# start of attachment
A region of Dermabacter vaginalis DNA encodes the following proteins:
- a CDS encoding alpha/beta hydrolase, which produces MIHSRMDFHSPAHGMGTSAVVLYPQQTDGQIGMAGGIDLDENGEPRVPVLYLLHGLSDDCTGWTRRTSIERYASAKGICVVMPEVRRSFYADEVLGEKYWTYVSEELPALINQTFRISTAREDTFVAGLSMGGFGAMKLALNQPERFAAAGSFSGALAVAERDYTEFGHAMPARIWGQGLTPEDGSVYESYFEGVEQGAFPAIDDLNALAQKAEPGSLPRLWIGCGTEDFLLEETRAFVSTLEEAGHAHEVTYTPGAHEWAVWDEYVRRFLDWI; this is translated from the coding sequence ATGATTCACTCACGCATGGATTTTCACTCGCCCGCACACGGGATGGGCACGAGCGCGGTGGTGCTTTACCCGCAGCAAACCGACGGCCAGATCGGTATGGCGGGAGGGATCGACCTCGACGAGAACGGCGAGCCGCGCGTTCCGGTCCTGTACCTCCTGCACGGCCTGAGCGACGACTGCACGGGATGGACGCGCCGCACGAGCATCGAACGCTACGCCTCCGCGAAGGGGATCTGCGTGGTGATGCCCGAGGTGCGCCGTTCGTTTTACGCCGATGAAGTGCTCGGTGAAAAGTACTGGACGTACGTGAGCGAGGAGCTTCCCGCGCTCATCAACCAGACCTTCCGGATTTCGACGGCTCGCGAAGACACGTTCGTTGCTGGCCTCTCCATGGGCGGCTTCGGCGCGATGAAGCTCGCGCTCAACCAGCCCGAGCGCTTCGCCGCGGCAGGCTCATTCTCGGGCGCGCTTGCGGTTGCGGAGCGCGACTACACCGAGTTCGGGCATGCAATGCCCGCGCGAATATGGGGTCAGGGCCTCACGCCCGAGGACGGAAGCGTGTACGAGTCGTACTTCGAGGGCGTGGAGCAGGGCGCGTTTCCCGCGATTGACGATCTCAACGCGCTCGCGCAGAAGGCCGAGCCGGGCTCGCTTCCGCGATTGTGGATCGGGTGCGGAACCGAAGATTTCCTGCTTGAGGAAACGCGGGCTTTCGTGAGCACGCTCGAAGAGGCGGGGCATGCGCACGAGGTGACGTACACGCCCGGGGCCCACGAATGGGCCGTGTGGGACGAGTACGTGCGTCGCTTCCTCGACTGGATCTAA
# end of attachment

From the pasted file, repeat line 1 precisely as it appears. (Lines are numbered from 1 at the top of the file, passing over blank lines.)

A region of Dermabacter vaginalis DNA encodes the following proteins: